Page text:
Hidipo Hamutenya

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Person.png Hidipo Hamutenya  Rdf-icon.png
(politician)
Hidipo Hamutenya.jpg
Born17 June 1939
Odibo, Ohangwena Region
Died6 October 2016 (Age 77)
Windhoek, Khomas Region
Alma materSofia University, Lincoln University, Pennsylvania, Syracuse University, McGill University
PartySWAPO,  RDP

Employment.png President of the Rally for Democracy and Progress

In office
17 November 2007 - 28 February 2015

[[|x22px|link=Minister of Foreign Affairs]] Minister of Foreign Affairs

In office
27 August 2002 - 24 May 2004

Employment.png Minister of Trade and Industry

In office
15 April 1993 - 27 August 2002

Employment.png Minister of Information and Broadcasting

In office
21 March 1990 - 15 April 1993

Hidipo Hamutenya who died in Windhoek on 6 October 2016 was a Namibian politician.[1] A long-time leading member of the South West Africa People's Organisation (SWAPO), Hamutenya was a member of the Cabinet of Namibia from independence in 1990 to 2004. He was defeated in a bid for the party's presidential nomination in 2004 and left SWAPO to form an opposition group, the Rally for Democracy and Progress (RDP), in 2007.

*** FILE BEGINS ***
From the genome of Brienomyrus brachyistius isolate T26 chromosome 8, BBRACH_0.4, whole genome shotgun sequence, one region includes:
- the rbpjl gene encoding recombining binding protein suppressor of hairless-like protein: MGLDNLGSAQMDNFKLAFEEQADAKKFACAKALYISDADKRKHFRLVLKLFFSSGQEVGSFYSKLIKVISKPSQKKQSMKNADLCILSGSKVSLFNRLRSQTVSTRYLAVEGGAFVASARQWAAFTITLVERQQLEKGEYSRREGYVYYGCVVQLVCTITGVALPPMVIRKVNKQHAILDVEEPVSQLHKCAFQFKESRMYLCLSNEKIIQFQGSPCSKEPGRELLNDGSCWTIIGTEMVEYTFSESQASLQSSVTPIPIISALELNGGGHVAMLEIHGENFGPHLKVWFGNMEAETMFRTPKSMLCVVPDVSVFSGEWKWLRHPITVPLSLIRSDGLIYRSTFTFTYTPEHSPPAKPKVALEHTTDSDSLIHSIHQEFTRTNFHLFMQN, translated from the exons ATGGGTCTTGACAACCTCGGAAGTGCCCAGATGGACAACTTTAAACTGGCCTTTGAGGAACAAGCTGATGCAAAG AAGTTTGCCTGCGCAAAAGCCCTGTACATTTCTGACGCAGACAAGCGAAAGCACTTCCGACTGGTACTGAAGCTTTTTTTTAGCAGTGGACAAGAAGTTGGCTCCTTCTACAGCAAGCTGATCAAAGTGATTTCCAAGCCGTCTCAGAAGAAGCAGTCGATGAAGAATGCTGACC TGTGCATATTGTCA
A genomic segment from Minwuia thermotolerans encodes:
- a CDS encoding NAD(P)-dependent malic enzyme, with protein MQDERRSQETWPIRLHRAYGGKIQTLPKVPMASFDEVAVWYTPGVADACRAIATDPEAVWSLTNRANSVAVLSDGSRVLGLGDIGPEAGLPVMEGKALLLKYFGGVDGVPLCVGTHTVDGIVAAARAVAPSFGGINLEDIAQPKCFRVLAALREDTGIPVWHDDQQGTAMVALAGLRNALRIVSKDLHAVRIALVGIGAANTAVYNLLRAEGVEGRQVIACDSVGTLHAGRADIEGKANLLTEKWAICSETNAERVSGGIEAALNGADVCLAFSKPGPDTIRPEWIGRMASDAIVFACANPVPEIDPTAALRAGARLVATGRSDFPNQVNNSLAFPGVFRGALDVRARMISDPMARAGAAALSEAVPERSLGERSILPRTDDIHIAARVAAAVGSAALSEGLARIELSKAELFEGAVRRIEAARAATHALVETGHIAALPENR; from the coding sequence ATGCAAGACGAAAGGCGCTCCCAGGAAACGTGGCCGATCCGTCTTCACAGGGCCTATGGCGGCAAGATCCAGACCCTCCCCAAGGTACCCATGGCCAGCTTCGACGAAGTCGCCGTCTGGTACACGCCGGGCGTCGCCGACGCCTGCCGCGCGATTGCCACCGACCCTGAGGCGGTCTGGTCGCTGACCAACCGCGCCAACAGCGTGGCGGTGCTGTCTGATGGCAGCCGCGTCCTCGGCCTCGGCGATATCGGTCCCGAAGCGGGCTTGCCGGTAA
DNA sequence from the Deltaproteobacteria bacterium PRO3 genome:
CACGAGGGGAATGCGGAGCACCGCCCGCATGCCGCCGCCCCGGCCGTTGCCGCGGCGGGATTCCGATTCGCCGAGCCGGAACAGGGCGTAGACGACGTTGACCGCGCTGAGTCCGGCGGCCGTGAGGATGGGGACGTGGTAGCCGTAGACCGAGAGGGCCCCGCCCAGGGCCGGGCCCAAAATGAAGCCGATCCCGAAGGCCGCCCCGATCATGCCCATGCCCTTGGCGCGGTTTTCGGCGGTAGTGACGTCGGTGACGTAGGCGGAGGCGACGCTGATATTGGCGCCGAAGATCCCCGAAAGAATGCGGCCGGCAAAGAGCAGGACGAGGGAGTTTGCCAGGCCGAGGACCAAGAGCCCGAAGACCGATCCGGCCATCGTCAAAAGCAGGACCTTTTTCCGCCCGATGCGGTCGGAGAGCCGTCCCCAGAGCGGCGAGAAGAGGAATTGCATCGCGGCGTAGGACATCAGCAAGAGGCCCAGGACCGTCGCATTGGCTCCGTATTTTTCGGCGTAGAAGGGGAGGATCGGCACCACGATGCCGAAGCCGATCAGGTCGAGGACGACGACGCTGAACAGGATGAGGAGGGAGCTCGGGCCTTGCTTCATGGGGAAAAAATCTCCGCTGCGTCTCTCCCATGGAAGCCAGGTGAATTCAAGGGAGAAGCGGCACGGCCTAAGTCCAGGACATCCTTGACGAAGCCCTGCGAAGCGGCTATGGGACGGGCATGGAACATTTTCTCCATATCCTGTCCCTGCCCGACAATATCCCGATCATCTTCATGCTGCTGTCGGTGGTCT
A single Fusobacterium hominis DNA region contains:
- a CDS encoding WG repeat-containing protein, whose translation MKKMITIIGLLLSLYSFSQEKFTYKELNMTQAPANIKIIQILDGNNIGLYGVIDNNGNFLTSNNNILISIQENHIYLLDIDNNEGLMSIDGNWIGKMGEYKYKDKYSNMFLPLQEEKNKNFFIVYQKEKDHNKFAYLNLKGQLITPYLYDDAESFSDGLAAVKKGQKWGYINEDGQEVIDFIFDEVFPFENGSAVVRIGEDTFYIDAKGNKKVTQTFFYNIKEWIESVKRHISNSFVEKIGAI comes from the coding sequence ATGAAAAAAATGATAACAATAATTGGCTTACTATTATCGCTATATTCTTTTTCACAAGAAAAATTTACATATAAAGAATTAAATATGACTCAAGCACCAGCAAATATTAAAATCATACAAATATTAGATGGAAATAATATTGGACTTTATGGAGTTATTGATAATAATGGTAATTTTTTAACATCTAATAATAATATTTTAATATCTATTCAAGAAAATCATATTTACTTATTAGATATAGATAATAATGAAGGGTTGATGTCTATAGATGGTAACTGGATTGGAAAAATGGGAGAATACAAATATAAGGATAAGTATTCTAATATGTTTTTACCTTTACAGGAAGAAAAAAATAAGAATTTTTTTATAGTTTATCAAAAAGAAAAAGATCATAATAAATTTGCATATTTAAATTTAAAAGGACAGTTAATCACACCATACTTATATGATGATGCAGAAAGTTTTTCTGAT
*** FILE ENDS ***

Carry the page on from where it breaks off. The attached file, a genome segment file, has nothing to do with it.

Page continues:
Hidipo Hamutenya was elected to the National Assembly of Namibia with the RDP in the 2009 general election.

Early life and education

Hidipo Hamutenya was born in Odibo, Ohangwena Region. His father, Aaron Hamutenya, was a founding member of SWAPO.[2]

He attended the Augustineum College in Okahandja from 1959 to 1961 and then decided to go into exile. He studied Journalism at the Sofia University in Bulgaria and then stayed in the United States, where he obtained a BA in Political Science and History from Lincoln University, Pennsylvania and a Diploma in Development Studies from Syracuse University, both in 1969. In 1971 Hamutenya graduated from McGill University in Montreal, Canada, with an MA.[3]

Political career

UNIN's 10th anniversary: Namibians Hidipo Hamutenya, Anton Lubowski, Charles Courtney-Clarke, Sam Nujoma and Hage Geingob with Zambian President Kenneth Kaunda

Hidipo Hamutenya served as SWAPO's Representative to the Americas from 1965 to 1972 and as SWAPO's Secretary for Education from 1974 to 1976. He joined the SWAPO Politburo in August 1976, and at the same time he was a founding member of the United Nations Institute for Namibia (UNIN) in Lusaka, Zambia.

Based at the UNIN in Lusaka, Hidipo Hamutenya was Deputy Director and Head of the History and Political Science Department from 1976 to 1981. From 1978 to 1989, he was part of SWAPO's negotiating team for the UN Plan for Namibian Independence, and he was SWAPO's Secretary of Information and Publicity from 1981 to 1991.

Immediately prior to independence, he was a SWAPO member of the Constituent Assembly, which was in place from November 1989 to March 1990,[4] and when Namibia gained its independence in 1990, he became a member of the National Assembly and the Minister of Information and Broadcasting.